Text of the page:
But, in the words of the song; "it ain't necessarily so!"
  • 80/20 Inventory Management:

    If inventory is something you have to manage in your business, the The Amazing 80/20 Rule Tool can have a powerful impact on Profit and cashflow.
    In Profit Savvy we discuss the fact that Inventory is not necessarily an Asset to a Company.
    Inappropriate Inventory Management can mean that Inventory actually becomes a Liability to a Company aspiring to high performance.

  • Cost of Over and Under Stocking:
    In a Manufacturing or Retail environment, having too much Inventory of products your customers don't want and/or too little Inventory on hand of what products your customers do want will cost you money and, consequently, Profit.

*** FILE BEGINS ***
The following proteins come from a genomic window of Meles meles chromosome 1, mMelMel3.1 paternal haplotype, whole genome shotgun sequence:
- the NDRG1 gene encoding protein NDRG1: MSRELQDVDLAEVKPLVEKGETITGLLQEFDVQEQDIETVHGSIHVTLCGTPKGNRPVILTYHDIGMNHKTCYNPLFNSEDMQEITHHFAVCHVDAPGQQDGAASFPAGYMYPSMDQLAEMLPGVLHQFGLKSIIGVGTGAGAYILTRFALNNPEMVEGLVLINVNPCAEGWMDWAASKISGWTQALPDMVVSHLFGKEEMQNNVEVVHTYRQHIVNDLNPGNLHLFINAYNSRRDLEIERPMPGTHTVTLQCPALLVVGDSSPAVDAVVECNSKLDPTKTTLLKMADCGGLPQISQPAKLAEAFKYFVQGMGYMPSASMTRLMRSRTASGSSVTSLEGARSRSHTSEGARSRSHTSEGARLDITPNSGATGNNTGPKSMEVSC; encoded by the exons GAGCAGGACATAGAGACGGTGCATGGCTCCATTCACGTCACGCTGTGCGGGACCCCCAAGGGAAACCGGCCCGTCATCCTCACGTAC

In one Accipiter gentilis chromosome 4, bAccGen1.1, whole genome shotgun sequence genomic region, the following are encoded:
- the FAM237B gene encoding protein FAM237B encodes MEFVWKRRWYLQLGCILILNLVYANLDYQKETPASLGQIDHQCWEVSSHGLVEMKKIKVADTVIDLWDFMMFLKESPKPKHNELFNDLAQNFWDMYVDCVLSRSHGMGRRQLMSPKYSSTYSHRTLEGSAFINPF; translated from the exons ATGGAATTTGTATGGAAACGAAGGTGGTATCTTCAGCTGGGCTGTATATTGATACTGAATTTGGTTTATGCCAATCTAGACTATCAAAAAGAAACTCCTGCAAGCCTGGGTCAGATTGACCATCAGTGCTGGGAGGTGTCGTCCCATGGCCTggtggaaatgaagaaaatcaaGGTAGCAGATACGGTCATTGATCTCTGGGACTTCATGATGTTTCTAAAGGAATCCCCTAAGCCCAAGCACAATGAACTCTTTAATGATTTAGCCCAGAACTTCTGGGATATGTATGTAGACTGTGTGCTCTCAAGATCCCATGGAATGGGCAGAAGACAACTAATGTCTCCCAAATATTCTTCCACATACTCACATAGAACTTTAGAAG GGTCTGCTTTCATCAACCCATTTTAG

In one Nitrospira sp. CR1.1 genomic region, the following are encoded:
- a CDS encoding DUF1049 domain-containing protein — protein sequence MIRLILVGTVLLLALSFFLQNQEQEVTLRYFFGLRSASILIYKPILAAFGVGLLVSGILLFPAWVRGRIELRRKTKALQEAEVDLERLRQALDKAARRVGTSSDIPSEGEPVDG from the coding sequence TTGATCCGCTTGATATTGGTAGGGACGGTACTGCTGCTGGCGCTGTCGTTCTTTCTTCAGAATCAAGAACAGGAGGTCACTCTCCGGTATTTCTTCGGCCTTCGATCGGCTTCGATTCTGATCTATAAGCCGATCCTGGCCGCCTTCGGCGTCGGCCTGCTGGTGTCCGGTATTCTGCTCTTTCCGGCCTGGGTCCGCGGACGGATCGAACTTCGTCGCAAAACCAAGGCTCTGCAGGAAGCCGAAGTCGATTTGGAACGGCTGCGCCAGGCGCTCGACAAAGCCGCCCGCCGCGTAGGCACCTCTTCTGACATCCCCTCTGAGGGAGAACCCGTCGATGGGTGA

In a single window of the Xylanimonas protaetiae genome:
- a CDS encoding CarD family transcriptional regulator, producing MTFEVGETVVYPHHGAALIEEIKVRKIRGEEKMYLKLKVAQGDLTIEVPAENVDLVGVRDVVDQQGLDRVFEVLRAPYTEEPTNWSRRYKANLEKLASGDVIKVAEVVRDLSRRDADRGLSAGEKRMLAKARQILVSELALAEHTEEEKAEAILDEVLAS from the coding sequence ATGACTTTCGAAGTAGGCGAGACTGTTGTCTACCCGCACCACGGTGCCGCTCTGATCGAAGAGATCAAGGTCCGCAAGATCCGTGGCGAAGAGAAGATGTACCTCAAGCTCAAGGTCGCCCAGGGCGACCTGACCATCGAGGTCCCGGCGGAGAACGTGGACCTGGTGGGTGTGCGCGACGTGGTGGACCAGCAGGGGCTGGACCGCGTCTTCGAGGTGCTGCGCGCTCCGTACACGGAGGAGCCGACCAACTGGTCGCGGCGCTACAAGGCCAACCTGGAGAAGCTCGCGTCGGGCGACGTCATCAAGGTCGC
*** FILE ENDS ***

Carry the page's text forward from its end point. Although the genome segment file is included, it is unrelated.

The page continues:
Many service businesses also have Inventory, even if it is items like stationary, incidental to their main operation.
    This article shows you why Under and Over Stocking costs and how to reduce the damage.


  • 80/20 Problem Solving: 

    It is very common in business to be faced with a dilemma where you have a large number of alternative solutions to a problem.
    It is unclear as to which are the major contributors to the problem, or the best way to go, to help you solve the problem.
    80/20 can provide a very quick analysis between conflicting alternative approaches.

  • 5 Whys Problem Solving Technique:

    Businesses are very often presented with problems where the solution is not immediately obvious.
    5 Whys provides a methodology for using the experience of managers and staff to identify possible reasons for the problem rising and to identify solutions to those various reasons.
    The same technique can also be used as a 5 Hows approach to working out the best way to do something.